The Flux (‘Mancer #2) -Ferrett Steinmetz



Love something enough, and your obsession will punch holes through the laws of physics. That devotion creates unique magics: videogamemancers. Origamimancers. Culinomancers. But when ‘mancers battle, cities tremble…
ALIYAH TSABO-DAWSON: The world’s most dangerous eight-year-old girl. Burned by a terrorist’s magic, gifted strange powers beyond measure. She’s furious that she has to hide her abilities from her friends, her teachers, even her mother – and her temper tantrums can kill.
PAUL TSABO: Bureaucromancer. Magical drug-dealer. Desperate father. He’s gone toe-to-toe with the government’s conscription squads of brain-burned Unimancers, and he’ll lie to anyone to keep Aliyah out of their hands – whether Aliyah likes it or not.
THE KING OF NEW YORK: The mysterious power player hell-bent on capturing the two of them. A man packing a private army of illegal ‘mancers.

Paul’s family is the key to keep the King’s crumbling empire afloat. But offering them paradise is the catalyst that inflames Aliyah’s deadly rebellious streak…


The ‘Mancer series remains probably the single most creative Urban Fantasy series out there at the moment. The thought that obsession can be turned to actual power is such a fantastic one, and again The Flux does a wonderful job of exploring the possibilities of what could be created through such powers.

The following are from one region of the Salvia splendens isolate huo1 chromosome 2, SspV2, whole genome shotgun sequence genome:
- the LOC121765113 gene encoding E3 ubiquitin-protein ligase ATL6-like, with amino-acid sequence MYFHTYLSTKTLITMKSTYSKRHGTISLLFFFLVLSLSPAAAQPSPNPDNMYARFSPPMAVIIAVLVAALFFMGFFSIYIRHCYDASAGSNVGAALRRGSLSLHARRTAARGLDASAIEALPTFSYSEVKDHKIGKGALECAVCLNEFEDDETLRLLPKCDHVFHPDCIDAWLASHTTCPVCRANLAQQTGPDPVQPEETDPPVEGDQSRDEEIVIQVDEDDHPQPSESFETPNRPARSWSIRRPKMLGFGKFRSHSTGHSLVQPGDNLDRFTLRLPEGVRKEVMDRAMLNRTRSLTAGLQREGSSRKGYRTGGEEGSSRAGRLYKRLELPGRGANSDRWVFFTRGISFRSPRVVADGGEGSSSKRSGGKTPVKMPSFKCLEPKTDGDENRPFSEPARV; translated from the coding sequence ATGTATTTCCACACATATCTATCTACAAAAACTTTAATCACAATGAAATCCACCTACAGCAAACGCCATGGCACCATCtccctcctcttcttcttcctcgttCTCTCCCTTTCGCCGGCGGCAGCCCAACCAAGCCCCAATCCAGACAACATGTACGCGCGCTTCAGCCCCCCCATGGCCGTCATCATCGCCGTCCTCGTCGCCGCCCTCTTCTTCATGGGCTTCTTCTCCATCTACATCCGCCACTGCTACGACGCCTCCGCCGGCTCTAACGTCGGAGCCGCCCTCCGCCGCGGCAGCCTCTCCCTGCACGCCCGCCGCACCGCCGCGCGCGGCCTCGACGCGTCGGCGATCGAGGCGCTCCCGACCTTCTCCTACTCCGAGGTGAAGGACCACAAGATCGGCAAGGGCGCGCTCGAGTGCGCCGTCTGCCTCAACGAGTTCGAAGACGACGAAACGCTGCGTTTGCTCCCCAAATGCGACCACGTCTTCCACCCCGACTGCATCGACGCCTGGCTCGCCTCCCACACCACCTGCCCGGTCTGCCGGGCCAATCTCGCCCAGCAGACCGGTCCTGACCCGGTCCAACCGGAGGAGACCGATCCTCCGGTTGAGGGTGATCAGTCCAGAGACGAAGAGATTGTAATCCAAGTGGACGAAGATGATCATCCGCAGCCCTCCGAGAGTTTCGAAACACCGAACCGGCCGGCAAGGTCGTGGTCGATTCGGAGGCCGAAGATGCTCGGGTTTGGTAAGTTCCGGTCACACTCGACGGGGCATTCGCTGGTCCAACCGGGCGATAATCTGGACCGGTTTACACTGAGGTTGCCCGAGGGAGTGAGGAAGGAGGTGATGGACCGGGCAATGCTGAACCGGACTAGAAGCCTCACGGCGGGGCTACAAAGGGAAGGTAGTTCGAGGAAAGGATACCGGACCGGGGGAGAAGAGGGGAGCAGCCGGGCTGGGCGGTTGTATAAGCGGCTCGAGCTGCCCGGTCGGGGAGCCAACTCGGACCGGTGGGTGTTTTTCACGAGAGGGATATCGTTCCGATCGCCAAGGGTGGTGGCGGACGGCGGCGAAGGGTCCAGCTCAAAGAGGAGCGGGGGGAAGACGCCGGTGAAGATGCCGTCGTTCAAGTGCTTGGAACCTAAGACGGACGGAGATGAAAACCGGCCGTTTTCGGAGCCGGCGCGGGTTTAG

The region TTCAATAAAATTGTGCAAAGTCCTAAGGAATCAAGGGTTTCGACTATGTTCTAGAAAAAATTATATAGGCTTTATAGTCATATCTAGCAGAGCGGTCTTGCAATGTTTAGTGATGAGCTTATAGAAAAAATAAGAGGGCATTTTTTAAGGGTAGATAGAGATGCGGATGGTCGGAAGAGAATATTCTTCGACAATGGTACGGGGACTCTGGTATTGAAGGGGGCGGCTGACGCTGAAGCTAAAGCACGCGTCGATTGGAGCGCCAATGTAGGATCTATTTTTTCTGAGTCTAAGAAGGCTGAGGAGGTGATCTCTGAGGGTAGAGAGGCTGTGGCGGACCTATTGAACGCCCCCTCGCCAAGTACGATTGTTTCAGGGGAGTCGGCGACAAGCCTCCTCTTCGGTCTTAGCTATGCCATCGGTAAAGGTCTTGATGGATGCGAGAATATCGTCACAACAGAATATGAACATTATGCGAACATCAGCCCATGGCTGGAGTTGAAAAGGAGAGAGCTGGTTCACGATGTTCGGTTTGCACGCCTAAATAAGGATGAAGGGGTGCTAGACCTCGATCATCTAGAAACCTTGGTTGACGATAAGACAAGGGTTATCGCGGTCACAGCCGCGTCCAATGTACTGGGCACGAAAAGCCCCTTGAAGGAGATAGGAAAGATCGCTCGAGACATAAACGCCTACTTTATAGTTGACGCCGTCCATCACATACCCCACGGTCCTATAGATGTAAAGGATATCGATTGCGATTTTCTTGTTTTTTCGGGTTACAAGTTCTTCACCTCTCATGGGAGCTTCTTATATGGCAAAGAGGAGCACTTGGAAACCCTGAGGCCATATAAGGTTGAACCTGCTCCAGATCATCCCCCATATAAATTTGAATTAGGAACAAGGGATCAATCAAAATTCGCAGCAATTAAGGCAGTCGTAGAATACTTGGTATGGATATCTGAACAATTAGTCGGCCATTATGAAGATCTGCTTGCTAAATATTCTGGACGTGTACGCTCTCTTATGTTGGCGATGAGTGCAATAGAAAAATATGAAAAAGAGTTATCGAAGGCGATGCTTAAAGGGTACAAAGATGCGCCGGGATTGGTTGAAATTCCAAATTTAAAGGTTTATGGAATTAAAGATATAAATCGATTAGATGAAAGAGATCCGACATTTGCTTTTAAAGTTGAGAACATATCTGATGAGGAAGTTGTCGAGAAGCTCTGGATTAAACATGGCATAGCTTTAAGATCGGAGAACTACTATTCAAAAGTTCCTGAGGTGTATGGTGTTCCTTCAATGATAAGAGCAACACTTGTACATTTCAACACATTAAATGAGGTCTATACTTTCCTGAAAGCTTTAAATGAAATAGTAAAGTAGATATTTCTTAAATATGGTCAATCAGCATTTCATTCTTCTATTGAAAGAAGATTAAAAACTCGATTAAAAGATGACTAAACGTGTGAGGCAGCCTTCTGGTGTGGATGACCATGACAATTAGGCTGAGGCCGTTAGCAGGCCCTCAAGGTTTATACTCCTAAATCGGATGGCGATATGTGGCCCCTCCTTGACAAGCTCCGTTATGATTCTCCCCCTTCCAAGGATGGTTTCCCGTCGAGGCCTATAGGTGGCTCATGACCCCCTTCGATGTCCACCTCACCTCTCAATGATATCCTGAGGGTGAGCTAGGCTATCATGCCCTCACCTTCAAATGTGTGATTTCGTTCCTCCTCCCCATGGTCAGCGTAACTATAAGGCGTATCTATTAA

The main cast all returns and Paul and Valentine remain as enjoyable to read as ever, and little Aliyah comes into her own quite nicely as does Paul’s ex-wife Imani. The villains are a mixed bag, with some feeling more like stereotyped Bad Guys than others. This is one of those stories that pretty much picks up where the other left off, so if you haven’t read Flex first, make a point to do so.

If I had any gripes about this book is that maybe this book gets a touch too meta. There were plenty of references in the first book as well (inevitable given the videogamemancy going on) and he does do a good job of explaining them as far as the reader needs to know, but at the same point in time, it can be a bit distracting and a bit immersion breaking, it’s really your call.

Finally, as before, I’d put this book into the hard R/HBO drama category – the swearing and the sex don’t comprise huge amounts of the text by any means, but if you don’t want your kids reading about sex so good it literally causes earthquakes, well, consider yourself warned.

While it’s a shame this series isn’t more broadly known, I also kind of understand that the combination of a true contemporary vibe mixed with the meta ‘mancy that can get to feel like overkill does limit its appeal slightly.

Still, this remains a unique universe with heroes you want to cheer on. If you really want some fresh urban fantasy, this remains a solid place to look.

Verdict: Buy It

Available: October 6


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